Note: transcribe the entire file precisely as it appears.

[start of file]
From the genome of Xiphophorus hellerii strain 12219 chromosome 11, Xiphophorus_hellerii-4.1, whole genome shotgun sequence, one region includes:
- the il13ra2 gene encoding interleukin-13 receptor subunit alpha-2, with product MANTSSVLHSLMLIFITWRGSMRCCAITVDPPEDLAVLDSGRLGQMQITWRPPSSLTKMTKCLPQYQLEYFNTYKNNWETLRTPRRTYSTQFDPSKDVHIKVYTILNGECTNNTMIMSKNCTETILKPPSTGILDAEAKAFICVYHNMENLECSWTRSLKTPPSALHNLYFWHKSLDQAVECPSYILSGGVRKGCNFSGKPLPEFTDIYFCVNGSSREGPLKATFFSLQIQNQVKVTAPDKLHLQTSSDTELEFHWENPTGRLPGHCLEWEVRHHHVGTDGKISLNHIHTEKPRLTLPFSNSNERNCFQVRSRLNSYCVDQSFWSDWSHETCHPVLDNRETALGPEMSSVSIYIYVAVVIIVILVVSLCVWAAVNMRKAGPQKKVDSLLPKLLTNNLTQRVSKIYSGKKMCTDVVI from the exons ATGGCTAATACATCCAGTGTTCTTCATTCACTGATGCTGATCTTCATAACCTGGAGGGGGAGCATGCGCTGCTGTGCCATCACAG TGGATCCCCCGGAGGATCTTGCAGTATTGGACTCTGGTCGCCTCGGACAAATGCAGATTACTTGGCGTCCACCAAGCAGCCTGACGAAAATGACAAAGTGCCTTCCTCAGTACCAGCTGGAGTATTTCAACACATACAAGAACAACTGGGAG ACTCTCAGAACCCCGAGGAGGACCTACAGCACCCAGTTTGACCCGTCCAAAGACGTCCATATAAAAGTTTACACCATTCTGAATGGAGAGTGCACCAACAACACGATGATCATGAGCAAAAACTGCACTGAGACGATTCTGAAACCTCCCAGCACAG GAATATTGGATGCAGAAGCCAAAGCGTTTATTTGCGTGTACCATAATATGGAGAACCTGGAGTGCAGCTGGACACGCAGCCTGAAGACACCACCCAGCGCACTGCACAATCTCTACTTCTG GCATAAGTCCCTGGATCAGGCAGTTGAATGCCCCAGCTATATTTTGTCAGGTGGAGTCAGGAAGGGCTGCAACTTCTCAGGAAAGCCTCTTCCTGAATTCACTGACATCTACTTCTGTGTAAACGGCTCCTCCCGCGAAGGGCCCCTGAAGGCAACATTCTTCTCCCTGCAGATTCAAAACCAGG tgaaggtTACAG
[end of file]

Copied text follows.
From the genome of Xiphophorus hellerii strain 12219 chromosome 11, Xiphophorus_hellerii-4.1, whole genome shotgun sequence, one region includes:
- the il13ra2 gene encoding interleukin-13 receptor subunit alpha-2, with product MANTSSVLHSLMLIFITWRGSMRCCAITVDPPEDLAVLDSGRLGQMQITWRPPSSLTKMTKCLPQYQLEYFNTYKNNWETLRTPRRTYSTQFDPSKDVHIKVYTILNGECTNNTMIMSKNCTETILKPPSTGILDAEAKAFICVYHNMENLECSWTRSLKTPPSALHNLYFWHKSLDQAVECPSYILSGGVRKGCNFSGKPLPEFTDIYFCVNGSSREGPLKATFFSLQIQNQVKVTAPDKLHLQTSSDTELEFHWENPTGRLPGHCLEWEVRHHHVGTDGKISLNHIHTEKPRLTLPFSNSNERNCFQVRSRLNSYCVDQSFWSDWSHETCHPVLDNRETALGPEMSSVSIYIYVAVVIIVILVVSLCVWAAVNMRKAGPQKKVDSLLPKLLTNNLTQRVSKIYSGKKMCTDVVI from the exons ATGGCTAATACATCCAGTGTTCTTCATTCACTGATGCTGATCTTCATAACCTGGAGGGGGAGCATGCGCTGCTGTGCCATCACAG TGGATCCCCCGGAGGATCTTGCAGTATTGGACTCTGGTCGCCTCGGACAAATGCAGATTACTTGGCGTCCACCAAGCAGCCTGACGAAAATGACAAAGTGCCTTCCTCAGTACCAGCTGGAGTATTTCAACACATACAAGAACAACTGGGAG ACTCTCAGAACCCCGAGGAGGACCTACAGCACCCAGTTTGACCCGTCCAAAGACGTCCATATAAAAGTTTACACCATTCTGAATGGAGAGTGCACCAACAACACGATGATCATGAGCAAAAACTGCACTGAGACGATTCTGAAACCTCCCAGCACAG GAATATTGGATGCAGAAGCCAAAGCGTTTATTTGCGTGTACCATAATATGGAGAACCTGGAGTGCAGCTGGACACGCAGCCTGAAGACACCACCCAGCGCACTGCACAATCTCTACTTCTG GCATAAGTCCCTGGATCAGGCAGTTGAATGCCCCAGCTATATTTTGTCAGGTGGAGTCAGGAAGGGCTGCAACTTCTCAGGAAAGCCTCTTCCTGAATTCACTGACATCTACTTCTGTGTAAACGGCTCCTCCCGCGAAGGGCCCCTGAAGGCAACATTCTTCTCCCTGCAGATTCAAAACCAGG tgaaggtTACAG